Elephants are too intelligent, too compassionate, and too large to live in captivity12. It is inhumane to breed more elephants doomed to exhibits13.
Sign our petition and ask the Oregon Zoo to improve its elephant habitats or release these animals to rescue facilities or sanctuaries!
- The Oregon Zoo (2012), "Elephants at the Oregon Zoo: A History."
- Ciara O’Rourke, Portland Monthly (1 April 2020), "A Closer Look at the Oregon Zoo’s Elephant Breeding Program."
- Bob Jacobs, Associated Press (24 September 2020), "The neural cruelty of captivity: Keeping large mammals in zoos and aquariums damages their brains."
- KOIN 6 (30 November 2018), "Oregon Zoo mourns death of Lily the elephant."
- Oregon Zoo (20 February 2020), "The story of Oregon Zoo Borneo elephant Chendra."
- FREE The Oregon Zoo Elephants (2020), "Virtual rally: The Scars of Captivity, PTSD in Elephants."
- Oregon Zoo (2015), "Chendra’s Story."
- Jessie McClendon, Portland State University and the Oregon Historical Society (2020), "Packy the elephant (1962-2017)."
- Ferris Jabr, Scientific American (26 February 2014), "The Science Is In: Elephants Are Even Smarter Than We Realized [Video]."
- Jessica Pierce Marc Bekoff, Journal of Applied Animal Welfare Science (16 Oct 2018), "A Postzoo Future: Why Welfare Fails Animals in Zoos."
- In Defense of Animals (2022), "10 Worst Zoos for Elephants 2021."
- Born Free Foundation (2023), "Elephants Encaged."
- John Wilkens, The San Diego Union-Tribune (2 February 2020), "The elephant in the room: Are zoos suitable homes for the world’s largest land mammals?"
To the Director of the Oregon Zoo,
We, the undersigned, are deeply concerned about the welfare of elephants in your zoo. While we appreciate the efforts you have made to improve their living conditions, we believe that more needs to be done to ensure that these magnificent animals are treated with the respect and dignity they deserve.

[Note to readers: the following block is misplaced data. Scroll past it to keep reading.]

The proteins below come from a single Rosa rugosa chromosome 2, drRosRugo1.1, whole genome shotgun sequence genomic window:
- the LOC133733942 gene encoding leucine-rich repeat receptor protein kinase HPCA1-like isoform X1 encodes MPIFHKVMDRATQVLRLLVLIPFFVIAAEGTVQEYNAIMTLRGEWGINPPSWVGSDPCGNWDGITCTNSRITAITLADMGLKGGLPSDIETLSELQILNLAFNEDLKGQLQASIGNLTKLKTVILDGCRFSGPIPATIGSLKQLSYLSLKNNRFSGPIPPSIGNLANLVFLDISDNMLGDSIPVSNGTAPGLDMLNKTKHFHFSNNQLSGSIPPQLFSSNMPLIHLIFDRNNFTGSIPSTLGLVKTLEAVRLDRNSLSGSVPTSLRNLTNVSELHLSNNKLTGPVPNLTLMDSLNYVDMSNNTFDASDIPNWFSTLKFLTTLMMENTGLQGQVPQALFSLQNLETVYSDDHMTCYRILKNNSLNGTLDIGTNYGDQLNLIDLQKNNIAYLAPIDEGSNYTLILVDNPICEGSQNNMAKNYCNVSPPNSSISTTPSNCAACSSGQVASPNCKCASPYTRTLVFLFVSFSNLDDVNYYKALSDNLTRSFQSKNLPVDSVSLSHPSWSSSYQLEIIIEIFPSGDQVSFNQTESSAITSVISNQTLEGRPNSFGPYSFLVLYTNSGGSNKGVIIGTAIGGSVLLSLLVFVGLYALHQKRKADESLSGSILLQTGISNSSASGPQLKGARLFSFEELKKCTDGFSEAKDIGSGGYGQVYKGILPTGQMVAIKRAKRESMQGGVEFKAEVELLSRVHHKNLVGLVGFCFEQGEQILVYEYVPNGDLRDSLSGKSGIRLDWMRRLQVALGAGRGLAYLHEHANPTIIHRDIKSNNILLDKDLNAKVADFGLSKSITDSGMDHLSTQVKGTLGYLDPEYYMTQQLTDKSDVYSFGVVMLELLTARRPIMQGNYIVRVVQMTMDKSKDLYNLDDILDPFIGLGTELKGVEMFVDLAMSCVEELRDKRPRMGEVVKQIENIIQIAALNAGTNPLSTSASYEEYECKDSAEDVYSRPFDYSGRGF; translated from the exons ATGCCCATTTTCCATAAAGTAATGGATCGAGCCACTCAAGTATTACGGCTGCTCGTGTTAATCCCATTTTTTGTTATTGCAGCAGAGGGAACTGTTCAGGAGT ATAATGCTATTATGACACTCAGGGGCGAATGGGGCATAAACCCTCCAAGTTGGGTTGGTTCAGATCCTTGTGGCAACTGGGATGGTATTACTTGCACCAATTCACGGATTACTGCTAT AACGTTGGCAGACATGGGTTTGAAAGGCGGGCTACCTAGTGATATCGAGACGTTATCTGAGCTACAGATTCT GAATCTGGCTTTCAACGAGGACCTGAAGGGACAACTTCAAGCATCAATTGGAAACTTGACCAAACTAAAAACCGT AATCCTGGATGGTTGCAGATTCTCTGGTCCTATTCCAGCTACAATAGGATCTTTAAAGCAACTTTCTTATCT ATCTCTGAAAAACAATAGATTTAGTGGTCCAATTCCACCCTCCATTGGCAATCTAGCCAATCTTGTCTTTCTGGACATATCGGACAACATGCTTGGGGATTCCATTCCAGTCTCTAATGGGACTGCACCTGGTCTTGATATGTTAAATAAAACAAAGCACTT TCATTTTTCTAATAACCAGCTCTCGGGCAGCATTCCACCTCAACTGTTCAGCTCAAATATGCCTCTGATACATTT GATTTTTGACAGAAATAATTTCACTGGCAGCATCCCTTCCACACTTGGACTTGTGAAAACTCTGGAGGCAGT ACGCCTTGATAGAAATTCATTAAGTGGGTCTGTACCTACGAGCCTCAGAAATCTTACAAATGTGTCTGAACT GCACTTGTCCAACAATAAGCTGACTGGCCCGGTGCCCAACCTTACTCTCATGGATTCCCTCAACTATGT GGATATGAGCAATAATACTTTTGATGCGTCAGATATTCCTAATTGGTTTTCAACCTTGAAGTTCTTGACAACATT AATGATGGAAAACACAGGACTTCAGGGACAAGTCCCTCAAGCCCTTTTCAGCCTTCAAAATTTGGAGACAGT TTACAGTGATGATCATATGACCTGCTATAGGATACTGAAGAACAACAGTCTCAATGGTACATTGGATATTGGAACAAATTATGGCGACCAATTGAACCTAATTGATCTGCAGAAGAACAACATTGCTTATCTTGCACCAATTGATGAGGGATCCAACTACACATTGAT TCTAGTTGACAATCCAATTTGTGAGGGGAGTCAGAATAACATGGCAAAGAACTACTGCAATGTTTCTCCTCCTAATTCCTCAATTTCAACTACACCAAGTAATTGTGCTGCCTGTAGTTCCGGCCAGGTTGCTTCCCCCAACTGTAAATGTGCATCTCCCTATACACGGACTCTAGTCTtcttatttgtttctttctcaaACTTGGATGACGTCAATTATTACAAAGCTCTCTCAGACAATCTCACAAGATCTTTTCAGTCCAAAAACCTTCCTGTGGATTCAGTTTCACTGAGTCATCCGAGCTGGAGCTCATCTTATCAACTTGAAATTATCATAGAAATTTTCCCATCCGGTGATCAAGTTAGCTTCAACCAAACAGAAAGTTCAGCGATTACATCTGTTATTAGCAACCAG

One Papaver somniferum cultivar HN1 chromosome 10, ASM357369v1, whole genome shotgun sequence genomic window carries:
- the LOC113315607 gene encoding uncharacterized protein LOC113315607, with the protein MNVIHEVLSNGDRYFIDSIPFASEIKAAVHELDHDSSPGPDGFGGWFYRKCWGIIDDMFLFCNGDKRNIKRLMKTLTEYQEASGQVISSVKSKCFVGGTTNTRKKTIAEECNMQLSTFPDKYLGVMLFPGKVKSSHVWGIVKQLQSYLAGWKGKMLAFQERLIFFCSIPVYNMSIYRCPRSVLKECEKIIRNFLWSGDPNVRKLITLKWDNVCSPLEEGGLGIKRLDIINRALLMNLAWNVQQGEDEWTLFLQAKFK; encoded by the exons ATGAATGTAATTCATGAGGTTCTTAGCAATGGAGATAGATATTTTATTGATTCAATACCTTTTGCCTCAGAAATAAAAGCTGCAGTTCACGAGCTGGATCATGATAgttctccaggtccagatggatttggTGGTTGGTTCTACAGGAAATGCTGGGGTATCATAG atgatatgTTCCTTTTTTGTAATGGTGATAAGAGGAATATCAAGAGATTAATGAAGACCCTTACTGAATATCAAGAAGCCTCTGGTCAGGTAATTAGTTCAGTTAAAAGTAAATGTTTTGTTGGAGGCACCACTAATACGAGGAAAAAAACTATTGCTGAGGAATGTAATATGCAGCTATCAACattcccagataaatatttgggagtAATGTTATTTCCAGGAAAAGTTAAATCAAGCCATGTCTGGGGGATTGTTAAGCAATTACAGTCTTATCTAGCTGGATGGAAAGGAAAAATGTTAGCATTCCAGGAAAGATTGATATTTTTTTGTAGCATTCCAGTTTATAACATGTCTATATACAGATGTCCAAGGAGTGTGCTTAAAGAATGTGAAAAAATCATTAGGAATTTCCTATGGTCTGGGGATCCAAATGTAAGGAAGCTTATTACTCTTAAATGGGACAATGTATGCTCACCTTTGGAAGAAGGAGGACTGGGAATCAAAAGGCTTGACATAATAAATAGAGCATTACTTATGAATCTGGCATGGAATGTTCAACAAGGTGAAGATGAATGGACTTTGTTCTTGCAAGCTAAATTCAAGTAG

Specifically, we are calling on you to improve the elephant habitats and raise the standards of care so that they are not being bred just to be displayed in captivity. We believe that the breeding of endangered species should not be done for the sake of increasing attendance or filling cages, but rather as a conservation effort that ensures the survival of these animals in the wild.
Furthermore, we urge you to take into account the mounting scientific evidence that most elephants do not thrive in captivity. We believe that the intelligence and emotional capacity of these animals make it inhumane to keep them in confined spaces, and that they would be better off in sanctuaries where they can roam and socialize freely.
We also call on you to prioritize animal welfare, habitat conservation, and education in all of your activities related to elephants. This will help ensure a better future for these magnificent creatures, both in your zoo and in the wild.
Where this is not possible, we call on the Oregon zoo to release those elephants into rescue facilities or sanctuaries that can give these majestic animals the care they truly deserve.
We believe that it is possible to balance the needs of captive populations with the welfare of individual animals, and we urge you to take a leading role in achieving this balance. We are counting on you to take action and make a positive difference in the lives of these amazing animals.